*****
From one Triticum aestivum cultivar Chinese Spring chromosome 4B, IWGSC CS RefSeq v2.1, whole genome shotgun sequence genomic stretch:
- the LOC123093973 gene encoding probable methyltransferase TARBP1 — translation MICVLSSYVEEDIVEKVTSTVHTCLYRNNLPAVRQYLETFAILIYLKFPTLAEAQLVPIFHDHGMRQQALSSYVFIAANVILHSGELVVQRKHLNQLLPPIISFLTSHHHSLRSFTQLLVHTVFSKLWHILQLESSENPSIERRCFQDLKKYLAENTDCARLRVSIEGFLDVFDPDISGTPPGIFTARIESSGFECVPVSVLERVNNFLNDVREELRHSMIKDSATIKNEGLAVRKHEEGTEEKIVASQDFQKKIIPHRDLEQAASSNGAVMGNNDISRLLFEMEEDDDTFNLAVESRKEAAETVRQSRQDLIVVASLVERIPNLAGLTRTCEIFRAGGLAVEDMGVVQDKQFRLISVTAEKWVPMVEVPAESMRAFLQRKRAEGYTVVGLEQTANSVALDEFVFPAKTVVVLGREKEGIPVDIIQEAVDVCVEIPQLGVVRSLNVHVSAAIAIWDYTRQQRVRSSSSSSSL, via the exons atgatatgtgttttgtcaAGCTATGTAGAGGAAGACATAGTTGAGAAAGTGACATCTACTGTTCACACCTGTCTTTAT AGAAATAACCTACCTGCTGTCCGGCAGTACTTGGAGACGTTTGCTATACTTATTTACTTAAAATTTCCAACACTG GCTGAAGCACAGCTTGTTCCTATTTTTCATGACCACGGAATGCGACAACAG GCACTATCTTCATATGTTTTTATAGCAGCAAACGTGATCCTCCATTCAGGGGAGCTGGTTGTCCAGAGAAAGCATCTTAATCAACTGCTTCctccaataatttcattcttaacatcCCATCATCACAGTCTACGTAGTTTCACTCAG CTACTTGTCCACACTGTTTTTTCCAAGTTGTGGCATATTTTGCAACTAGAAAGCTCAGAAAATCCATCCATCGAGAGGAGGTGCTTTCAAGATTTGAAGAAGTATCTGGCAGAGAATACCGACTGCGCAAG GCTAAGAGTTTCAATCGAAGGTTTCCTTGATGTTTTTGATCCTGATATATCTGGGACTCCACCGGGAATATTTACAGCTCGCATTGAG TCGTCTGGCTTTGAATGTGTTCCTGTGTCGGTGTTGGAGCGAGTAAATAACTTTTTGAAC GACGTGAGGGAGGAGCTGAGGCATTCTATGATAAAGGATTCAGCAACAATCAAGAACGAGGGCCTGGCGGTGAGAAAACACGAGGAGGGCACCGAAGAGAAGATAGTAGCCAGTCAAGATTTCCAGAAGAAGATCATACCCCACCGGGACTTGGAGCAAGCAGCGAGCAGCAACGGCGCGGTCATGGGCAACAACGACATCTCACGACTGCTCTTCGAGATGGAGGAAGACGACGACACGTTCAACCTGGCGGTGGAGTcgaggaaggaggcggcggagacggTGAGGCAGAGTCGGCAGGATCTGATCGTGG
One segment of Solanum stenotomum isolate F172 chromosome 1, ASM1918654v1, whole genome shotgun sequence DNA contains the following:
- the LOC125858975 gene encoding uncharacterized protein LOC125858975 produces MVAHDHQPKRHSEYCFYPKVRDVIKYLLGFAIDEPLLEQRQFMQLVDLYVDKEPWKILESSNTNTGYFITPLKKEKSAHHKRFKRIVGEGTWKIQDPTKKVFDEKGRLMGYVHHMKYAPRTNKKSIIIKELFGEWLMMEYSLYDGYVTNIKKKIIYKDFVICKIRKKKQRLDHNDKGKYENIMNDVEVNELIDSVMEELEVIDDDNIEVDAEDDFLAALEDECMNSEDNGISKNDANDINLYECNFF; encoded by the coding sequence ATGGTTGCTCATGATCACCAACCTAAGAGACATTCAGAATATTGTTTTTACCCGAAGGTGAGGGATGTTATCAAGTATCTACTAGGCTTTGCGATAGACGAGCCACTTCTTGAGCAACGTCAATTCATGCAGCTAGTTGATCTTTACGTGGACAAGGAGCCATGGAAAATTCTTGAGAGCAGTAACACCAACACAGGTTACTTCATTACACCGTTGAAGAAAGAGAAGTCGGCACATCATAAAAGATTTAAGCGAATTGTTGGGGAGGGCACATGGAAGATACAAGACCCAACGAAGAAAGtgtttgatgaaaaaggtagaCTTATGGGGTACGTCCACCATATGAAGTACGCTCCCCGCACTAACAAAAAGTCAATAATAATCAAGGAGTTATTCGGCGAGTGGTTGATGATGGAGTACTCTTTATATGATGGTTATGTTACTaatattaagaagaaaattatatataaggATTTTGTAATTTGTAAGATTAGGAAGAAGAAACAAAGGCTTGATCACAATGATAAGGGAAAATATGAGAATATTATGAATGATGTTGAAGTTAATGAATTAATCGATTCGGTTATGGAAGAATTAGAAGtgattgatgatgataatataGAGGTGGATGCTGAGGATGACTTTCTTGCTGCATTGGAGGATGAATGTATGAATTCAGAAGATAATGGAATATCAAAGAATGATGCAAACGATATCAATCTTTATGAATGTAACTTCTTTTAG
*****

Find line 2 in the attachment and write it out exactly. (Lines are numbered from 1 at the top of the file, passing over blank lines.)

- the LOC123093973 gene encoding probable methyltransferase TARBP1 — translation MICVLSSYVEEDIVEKVTSTVHTCLYRNNLPAVRQYLETFAILIYLKFPTLAEAQLVPIFHDHGMRQQALSSYVFIAANVILHSGELVVQRKHLNQLLPPIISFLTSHHHSLRSFTQLLVHTVFSKLWHILQLESSENPSIERRCFQDLKKYLAENTDCARLRVSIEGFLDVFDPDISGTPPGIFTARIESSGFECVPVSVLERVNNFLNDVREELRHSMIKDSATIKNEGLAVRKHEEGTEEKIVASQDFQKKIIPHRDLEQAASSNGAVMGNNDISRLLFEMEEDDDTFNLAVESRKEAAETVRQSRQDLIVVASLVERIPNLAGLTRTCEIFRAGGLAVEDMGVVQDKQFRLISVTAEKWVPMVEVPAESMRAFLQRKRAEGYTVVGLEQTANSVALDEFVFPAKTVVVLGREKEGIPVDIIQEAVDVCVEIPQLGVVRSLNVHVSAAIAIWDYTRQQRVRSSSSSSSL, via the exons atgatatgtgttttgtcaAGCTATGTAGAGGAAGACATAGTTGAGAAAGTGACATCTACTGTTCACACCTGTCTTTAT AGAAATAACCTACCTGCTGTCCGGCAGTACTTGGAGACGTTTGCTATACTTATTTACTTAAAATTTCCAACACTG GCTGAAGCACAGCTTGTTCCTATTTTTCATGACCACGGAATGCGACAACAG GCACTATCTTCATATGTTTTTATAGCAGCAAACGTGATCCTCCATTCAGGGGAGCTGGTTGTCCAGAGAAAGCATCTTAATCAACTGCTTCctccaataatttcattcttaacatcCCATCATCACAGTCTACGTAGTTTCACTCAG CTACTTGTCCACACTGTTTTTTCCAAGTTGTGGCATATTTTGCAACTAGAAAGCTCAGAAAATCCATCCATCGAGAGGAGGTGCTTTCAAGATTTGAAGAAGTATCTGGCAGAGAATACCGACTGCGCAAG GCTAAGAGTTTCAATCGAAGGTTTCCTTGATGTTTTTGATCCTGATATATCTGGGACTCCACCGGGAATATTTACAGCTCGCATTGAG TCGTCTGGCTTTGAATGTGTTCCTGTGTCGGTGTTGGAGCGAGTAAATAACTTTTTGAAC GACGTGAGGGAGGAGCTGAGGCATTCTATGATAAAGGATTCAGCAACAATCAAGAACGAGGGCCTGGCGGTGAGAAAACACGAGGAGGGCACCGAAGAGAAGATAGTAGCCAGTCAAGATTTCCAGAAGAAGATCATACCCCACCGGGACTTGGAGCAAGCAGCGAGCAGCAACGGCGCGGTCATGGGCAACAACGACATCTCACGACTGCTCTTCGAGATGGAGGAAGACGACGACACGTTCAACCTGGCGGTGGAGTcgaggaaggaggcggcggagacggTGAGGCAGAGTCGGCAGGATCTGATCGTGG